Floating Pennywort

Floating PennywortPhoto: Bob Luscombe – Hyde, Peak Forest Canal

What is Floating Pennywort?

Floating Pennywort (Hydrocotyle ranunculoides) is a species native to North America. It was first discovered naturalised in Essex in 1990 and had been introduced to the UK as an ornamental plant for ponds. Since April 2014 it has not been available to buy in the UK.

It is now common in the south-east of England and occasionally found in the north-west of England and Wales.

Floating Pennywort is found emergent or floating on still or slow moving waterways and prefers areas of full sunlight.

Why is Floating Pennywort a problem?


This plant can outcompete native species by blocking sunlight, reducing water temperature and preventing air-breathing insects from reaching the water's surface. It can deoxygenate the water by reducing available light to waterweeds and algae, then causing nutrient overload when it dies back.


Floating pennywort can grow up to 20cm a day forming dense mats of vegetation that quickly dominate waterways making navigation difficult and impeding water flow, also increasing flood risk.


Spreads easily via plant segments that break off and move through the waterways via currents or attached to boats. Roots form at the plant nodes, allowing it to quickly regenerate. During the summer it can double it's biomass between 4-7 days.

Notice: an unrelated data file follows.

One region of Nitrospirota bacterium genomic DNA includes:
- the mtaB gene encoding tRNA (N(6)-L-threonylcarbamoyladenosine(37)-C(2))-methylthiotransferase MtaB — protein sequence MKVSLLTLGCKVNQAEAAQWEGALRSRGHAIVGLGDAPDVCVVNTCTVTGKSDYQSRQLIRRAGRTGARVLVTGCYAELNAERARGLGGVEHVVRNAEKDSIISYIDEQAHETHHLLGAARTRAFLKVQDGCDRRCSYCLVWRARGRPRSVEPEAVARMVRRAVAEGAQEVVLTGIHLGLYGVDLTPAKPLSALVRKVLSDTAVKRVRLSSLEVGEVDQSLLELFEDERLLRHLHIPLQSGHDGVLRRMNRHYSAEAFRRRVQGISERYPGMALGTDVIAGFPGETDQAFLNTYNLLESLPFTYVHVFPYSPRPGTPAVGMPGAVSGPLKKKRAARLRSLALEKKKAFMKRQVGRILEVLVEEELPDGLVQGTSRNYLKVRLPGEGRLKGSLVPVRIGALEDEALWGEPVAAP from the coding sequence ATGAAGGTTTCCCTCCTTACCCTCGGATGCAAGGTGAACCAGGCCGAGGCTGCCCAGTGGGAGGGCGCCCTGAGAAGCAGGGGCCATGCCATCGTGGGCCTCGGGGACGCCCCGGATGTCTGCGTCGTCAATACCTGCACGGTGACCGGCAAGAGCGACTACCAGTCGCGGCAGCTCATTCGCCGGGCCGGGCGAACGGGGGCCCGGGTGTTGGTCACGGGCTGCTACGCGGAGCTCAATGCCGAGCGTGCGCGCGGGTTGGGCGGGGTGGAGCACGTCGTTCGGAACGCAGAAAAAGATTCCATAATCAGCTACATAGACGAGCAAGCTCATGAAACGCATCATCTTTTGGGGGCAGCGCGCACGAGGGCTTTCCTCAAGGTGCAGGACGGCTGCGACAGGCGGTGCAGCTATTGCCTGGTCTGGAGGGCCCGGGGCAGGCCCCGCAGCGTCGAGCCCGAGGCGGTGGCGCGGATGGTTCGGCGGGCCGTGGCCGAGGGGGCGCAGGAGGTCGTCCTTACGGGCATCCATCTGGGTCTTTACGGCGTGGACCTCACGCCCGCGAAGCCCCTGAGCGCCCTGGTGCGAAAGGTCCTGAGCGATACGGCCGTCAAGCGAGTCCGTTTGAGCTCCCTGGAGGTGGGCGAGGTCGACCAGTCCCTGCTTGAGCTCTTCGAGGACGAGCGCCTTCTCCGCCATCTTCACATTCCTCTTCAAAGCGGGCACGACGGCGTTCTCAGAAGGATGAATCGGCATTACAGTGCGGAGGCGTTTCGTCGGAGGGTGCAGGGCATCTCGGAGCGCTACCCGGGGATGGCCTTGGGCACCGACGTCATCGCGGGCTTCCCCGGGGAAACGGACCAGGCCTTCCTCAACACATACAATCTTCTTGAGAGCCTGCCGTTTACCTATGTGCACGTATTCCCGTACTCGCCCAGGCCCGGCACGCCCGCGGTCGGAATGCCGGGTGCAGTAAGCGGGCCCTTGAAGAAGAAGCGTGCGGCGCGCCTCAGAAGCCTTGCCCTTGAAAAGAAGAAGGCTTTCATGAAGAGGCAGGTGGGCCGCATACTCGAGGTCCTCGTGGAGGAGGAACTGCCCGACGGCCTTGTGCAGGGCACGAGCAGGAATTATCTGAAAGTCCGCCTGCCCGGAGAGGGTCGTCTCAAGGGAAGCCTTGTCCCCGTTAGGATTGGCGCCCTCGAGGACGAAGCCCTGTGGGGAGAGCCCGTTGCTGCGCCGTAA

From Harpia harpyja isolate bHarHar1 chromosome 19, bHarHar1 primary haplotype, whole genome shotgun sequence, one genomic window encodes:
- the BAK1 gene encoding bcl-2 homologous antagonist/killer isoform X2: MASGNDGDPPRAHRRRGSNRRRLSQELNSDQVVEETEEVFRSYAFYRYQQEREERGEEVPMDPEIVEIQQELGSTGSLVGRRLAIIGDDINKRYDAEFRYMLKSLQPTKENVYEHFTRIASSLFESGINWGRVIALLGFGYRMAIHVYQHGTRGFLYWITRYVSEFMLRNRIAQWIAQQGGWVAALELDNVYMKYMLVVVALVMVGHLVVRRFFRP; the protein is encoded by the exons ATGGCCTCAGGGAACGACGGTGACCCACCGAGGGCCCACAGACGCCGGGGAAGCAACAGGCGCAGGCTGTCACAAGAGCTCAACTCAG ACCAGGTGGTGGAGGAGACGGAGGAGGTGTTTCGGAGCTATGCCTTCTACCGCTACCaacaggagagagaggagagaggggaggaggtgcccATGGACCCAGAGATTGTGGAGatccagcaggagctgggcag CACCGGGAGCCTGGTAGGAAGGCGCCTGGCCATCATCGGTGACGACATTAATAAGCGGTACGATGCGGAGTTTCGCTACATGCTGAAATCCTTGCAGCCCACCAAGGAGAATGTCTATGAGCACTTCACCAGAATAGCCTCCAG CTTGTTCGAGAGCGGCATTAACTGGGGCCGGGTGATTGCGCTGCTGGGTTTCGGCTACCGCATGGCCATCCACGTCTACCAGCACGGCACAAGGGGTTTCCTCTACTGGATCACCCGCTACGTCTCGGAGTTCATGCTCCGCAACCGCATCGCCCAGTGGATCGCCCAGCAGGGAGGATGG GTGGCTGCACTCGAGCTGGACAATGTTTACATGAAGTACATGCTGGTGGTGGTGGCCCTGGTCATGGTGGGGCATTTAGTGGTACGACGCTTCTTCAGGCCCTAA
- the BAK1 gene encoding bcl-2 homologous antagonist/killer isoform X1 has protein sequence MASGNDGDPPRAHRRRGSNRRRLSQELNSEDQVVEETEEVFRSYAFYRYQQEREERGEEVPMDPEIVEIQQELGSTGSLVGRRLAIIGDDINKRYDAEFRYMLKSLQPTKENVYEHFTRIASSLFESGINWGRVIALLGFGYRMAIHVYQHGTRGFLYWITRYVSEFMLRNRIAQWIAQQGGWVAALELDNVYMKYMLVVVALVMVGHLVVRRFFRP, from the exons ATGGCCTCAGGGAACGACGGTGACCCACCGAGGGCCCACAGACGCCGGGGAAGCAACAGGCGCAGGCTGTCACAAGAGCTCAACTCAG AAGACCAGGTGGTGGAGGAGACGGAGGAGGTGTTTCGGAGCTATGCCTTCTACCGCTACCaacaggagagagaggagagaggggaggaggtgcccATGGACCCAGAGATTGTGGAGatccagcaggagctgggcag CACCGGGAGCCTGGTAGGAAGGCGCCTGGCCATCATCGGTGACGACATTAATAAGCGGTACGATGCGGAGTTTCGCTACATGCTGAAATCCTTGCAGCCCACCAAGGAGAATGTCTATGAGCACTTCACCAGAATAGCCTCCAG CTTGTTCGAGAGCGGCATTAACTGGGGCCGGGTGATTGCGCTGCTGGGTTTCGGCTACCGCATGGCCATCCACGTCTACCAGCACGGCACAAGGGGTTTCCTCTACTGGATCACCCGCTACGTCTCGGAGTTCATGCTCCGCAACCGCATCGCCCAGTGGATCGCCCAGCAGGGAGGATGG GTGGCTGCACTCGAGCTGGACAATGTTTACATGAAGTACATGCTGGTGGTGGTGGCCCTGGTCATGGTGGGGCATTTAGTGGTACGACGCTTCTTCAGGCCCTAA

Floating pennywort is listed under Schedule 9 of the Wildlife and Countryside Act 1981 with respect to England, Wales and Scotland. As such, it is an offence to plant or otherwise cause this species to grow in the wild.

Floating Pennywort should be reported via the Recording Native Species Counts scheme.

Useful Links:

GB Non-Native Species Secretariat's Factsheet

More Information

Plant Tracker

You should record the presence of Floating Pennywort on a national database. This is easily done via the PlantTracker app, a recording system created in partnership with the University of Bristol, Environment Agency and the Centre for Hydrology & Ecology.  Alternatively you can record online at the Non-native Species Secretariat website. You should also alert the appropriate land owner, council and or management body to the presence and location of this plant.